Is it too early to start thinking about the 2012 IT Budget? The summer months are a good time to update the three- or five-year IT strategy. For many businesses and CIOs, the “quieter” summer months are the best and often the only chance to schedule longer-term planning and thinking.
We’ve seen some major shifts in technologies over the last few years. Some of these are general technology trends like cloud computing, which has driven down the time and cost of implementing new infrastructure and has given new options for scaling infrastructure “on demand.” There’s the emergence of lower cost tablet computing, which creates new options for equipping a more mobile work force. And then there’s Building Information Modeling technology, which has many potential uses as its adoption and maturity increase in our organizations and those of our partners. So with these and other macro trends, here are three areas where construction CIOs should consider developing a formal viewpoint with both short- and long-term strategies.
- Data and Content Storage — When I talk to CIOs about storage, they are quick to respond with the size of their Storage Area Networks (SANs), growth rates and how they are leveraging both Network Attached Storage (NAS) and SAN strategically. The shift from paper to digital plans, the growing use of BIM file formats and the legal requirements on document archiving are all driving up storage capacity needs. But storage is not just about disk space. CIOs need to build redundancy and disaster recovery into their document storage plans because a lack of access to documents halts productivity. Many CIOs are now working with global, distributed work forces and have increasing needs to share documents with partners. Strategies should take these trends into account and include technologies such as data replication, document management and enterprise search. Also, since both the hardware and software technologies in this space are still maturing, CIOs need both short- and longer-term strategies for handling the increases in document storage and access.
- Collaboration — This leads to the next area, which is the need for better collaboration inside the organization and with partners. CIOs are often the first to see the effects of organizational silos, which lead to wasted effort, diminished quality and lost opportunities. In the construction space, BIM and design-build projects require tighter collaboration between contractor, designer and owner. There are knowledge-sharing needs between members of a project and opportunities to leverage information from project to project. Over the last few years, there has been an explosion of tools to help project team members and enterprises capture and share knowledge, including enterprise 2.0 platforms, document collaboration systems and social CRM. But CIOs need to be responsible for more than just tool selection; they need to take an active role in establishing a culture of collaboration and sharing. As part of a CIO’s strategy, one should consider the need for developing talent, responsibilities and processes that help mature a more collaborative organization.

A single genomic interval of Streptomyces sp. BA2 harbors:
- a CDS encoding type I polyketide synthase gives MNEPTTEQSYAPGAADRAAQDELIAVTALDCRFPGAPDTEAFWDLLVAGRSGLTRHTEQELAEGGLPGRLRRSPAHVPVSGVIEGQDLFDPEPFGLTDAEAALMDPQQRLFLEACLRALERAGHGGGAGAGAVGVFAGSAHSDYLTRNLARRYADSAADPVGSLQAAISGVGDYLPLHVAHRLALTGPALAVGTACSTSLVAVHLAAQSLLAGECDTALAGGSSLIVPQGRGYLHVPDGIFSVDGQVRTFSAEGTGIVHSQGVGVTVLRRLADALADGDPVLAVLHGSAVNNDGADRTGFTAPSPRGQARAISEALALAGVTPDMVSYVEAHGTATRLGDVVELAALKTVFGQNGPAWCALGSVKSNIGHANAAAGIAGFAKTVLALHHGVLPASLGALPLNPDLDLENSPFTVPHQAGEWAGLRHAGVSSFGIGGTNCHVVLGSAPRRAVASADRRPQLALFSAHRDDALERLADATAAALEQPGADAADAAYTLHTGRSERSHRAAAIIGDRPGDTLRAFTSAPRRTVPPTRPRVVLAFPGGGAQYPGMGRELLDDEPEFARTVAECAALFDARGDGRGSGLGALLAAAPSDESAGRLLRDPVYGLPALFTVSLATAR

- Business Intelligence — Business intelligence is not about selecting a BI platform—that’s a means to an end. BI is really about better decision-making and leveraging analytics, governance and talent to make faster, smarter decisions deeper into the organization. A BI strategy should start with a quick question like, “What area in the organization will benefit from better transparency and process in their decision-making?” Starting with that question, a CIO needs a team and an approach to help address the early tactical needs, then look to broaden the scope to other areas of the organization. BI maturity benefits greatly from this kind of agile project management and by looking for quick wins to build up demand and influence broader changes.
Want to look at more? Consider construction site tablets, scaling BIM platforms and CRM integrations as other possible areas.